EDIT: As per the comment by barryhunter below, this whole article is bogus. The CDN stuff was something I found under the 'Page Speed' heading but is related to Page Speed Service, as opposed to mod_pagespeed itself... Sorry for the confusion.
Since it was available as a browser plugin, I've been intrigued by the Page Speed concepts that Google have promoted. There was just something about the entire project that I loved... the fact that people out there are so passionate about these ideas that they were writing code to help me better understand the problems my site was having... it's a great project.
Then when the Page Speed module for Apache was released, I was blown away. Automating the work that can be done, basically 'earning' a lot of the benefits of the Page Speed knowledge, simply by installing an extension to Apache... again, just fantastic.
But to be honest, lately, I've been ignoring it. We installed it on our servers, appreciated the work that it was doing for us and then we moved on.
Just recently, though, when trying to explain the concepts to a workmate, I had reason to look back at the site and read through the documentation again. Now admittedly I have not had any need for a content distribution network until recently. In fact, if it wasn't for a friend of mine I still would have no need for it. So I don't know if it is my 'new found knowledge' of CDNs, new changes to mod_pagespeed or a combination of both, but looking back over the documentation I found something really cool: mod_pagespeed has some 'proxying' options that will proxy your images, JS and CSS!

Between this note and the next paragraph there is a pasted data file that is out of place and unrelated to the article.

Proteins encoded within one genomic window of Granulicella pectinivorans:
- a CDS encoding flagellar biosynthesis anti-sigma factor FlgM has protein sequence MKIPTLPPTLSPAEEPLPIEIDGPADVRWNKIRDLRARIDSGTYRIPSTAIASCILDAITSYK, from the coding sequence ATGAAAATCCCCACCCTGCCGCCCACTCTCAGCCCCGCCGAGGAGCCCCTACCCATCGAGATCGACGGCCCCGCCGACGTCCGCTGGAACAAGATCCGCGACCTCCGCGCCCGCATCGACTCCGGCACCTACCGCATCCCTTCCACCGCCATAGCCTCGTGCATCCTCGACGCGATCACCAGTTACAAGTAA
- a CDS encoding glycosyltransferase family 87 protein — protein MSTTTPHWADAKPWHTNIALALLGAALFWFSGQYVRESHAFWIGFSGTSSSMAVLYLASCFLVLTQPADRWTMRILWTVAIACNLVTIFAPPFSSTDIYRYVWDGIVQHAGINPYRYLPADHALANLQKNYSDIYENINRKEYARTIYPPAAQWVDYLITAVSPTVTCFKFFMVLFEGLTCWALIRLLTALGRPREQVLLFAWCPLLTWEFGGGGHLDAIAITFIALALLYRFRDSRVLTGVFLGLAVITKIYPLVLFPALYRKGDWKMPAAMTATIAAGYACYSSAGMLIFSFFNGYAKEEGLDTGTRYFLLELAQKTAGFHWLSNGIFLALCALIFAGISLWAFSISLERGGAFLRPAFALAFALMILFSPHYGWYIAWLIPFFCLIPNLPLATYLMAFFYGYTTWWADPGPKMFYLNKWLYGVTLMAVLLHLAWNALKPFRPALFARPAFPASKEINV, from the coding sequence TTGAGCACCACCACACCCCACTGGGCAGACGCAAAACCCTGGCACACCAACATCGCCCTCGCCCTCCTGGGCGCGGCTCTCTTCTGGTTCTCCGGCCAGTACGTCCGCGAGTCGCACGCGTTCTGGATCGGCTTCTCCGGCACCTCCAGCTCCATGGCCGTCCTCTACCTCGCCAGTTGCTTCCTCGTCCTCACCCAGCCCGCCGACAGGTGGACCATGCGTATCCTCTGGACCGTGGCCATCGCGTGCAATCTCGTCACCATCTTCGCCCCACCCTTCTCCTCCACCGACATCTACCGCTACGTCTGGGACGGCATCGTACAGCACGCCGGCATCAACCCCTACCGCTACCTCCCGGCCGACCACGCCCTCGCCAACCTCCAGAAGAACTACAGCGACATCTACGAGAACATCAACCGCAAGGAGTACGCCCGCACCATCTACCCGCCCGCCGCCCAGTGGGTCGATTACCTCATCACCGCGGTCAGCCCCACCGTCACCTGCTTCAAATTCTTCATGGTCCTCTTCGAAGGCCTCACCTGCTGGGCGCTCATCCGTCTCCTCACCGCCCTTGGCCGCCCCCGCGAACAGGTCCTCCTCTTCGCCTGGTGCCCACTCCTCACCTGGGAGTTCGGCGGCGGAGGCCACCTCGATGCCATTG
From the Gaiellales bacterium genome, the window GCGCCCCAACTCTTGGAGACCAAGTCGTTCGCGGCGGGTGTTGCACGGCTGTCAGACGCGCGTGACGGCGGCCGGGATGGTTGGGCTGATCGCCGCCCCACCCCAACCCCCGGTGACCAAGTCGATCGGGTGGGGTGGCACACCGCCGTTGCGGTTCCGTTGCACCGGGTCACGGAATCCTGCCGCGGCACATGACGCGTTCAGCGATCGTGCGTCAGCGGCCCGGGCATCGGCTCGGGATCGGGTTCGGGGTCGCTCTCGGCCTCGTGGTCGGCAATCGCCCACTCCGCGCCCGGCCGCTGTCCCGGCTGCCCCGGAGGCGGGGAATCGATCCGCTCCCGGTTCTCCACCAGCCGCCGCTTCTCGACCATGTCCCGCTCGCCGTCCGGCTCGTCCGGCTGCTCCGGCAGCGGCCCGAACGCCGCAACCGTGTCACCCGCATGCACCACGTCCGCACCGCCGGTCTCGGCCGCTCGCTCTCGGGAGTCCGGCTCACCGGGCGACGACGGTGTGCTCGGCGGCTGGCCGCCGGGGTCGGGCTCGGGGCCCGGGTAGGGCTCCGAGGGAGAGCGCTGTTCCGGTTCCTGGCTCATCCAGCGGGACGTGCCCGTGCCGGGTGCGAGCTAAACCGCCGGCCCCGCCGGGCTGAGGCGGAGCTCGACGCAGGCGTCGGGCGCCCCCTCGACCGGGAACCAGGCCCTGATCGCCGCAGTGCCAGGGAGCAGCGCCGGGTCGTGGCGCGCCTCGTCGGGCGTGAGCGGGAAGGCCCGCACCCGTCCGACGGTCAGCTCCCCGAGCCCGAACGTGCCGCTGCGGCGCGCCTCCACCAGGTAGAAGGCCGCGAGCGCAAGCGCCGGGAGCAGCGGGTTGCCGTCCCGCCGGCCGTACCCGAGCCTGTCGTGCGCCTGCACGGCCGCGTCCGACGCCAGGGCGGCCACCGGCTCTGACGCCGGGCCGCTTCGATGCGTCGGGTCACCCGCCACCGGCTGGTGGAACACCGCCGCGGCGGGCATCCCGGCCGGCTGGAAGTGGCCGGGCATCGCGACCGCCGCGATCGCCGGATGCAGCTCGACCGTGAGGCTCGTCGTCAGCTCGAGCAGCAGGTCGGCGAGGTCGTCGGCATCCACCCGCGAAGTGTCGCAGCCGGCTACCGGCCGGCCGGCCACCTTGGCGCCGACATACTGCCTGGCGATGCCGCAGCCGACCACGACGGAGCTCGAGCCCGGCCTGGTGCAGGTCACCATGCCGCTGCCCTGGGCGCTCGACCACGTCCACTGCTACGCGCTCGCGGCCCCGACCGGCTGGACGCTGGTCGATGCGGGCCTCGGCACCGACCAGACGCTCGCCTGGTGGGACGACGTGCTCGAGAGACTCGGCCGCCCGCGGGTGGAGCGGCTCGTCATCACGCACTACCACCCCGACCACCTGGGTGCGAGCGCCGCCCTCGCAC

Basically by enabling these options, mod_pagespeed will rewrite your HTML so that the CSS, JS and images are 'proxied' through the Google network. That is to say, instead of requesting http://www.example.com/my.css, the rewritten HTML will have the browser request something like http://3-www-accel-pss.googleusercontent.com/www.example.com/my.css. These servers appear to be a CDN: that is to say, the browser is sent to the nearest server.
And the best thing? It's free! For now, at least.
So that was my little 'excitement' for the day. If you can't afford to pay for a CDN and you have enough control over your server, do yourself a favour: install mod_pagespeed and turn on the proxying features.
Are you sure these Proxy options are part of mod_pagespeed?ReplyDelete
They are not listed on the filter page
They are part of Page Speed Service
which does pretty much bill itself as a optimised CDN. (although it doesnt mention the term "CDN" much)
"At this time, the service is being offered to a limited set of webmasters free of charge. Pricing will be competitive and details will be made available later. You will then have at least 30 days to decide if you want to continue using the service."
Barry I think you're totally correct. I guess I got confused by the all of the links being under the 'Page Speed' heading.Delete
That sucks. I wonder, though, if it would be possible to somehow get mod_pagespeed to do that in the future (assuming you had set up the PSS)?
mod_pagespeed & Page Speed Service are both trying to achieve similar goals, but the deployments differ. mod_pagespeed is an open-source Apache plugin, optimizing the your site at the origin. PSS optimizes your site in the cloud & serves it from Google's servers. mod_pagespeed of course requires Apache, butt PSS can work with any origin server.Delete
You can use mod_pagespeed with any CDN. It supports automated resource-proxying via the ModPagespeedRewriteDomains directive. Check http://code.google.com/speed/page-speed/docs/domains.html . Also check out https://groups.google.com/forum/?fromgroups#!forum/mod-pagespeed-discuss where you'll find threads on this topic.
If you use PSS you don't need to set that up.
Hope this helps!
Thanks Josh: those links help. Apparently I need to do so more deep reading again!Delete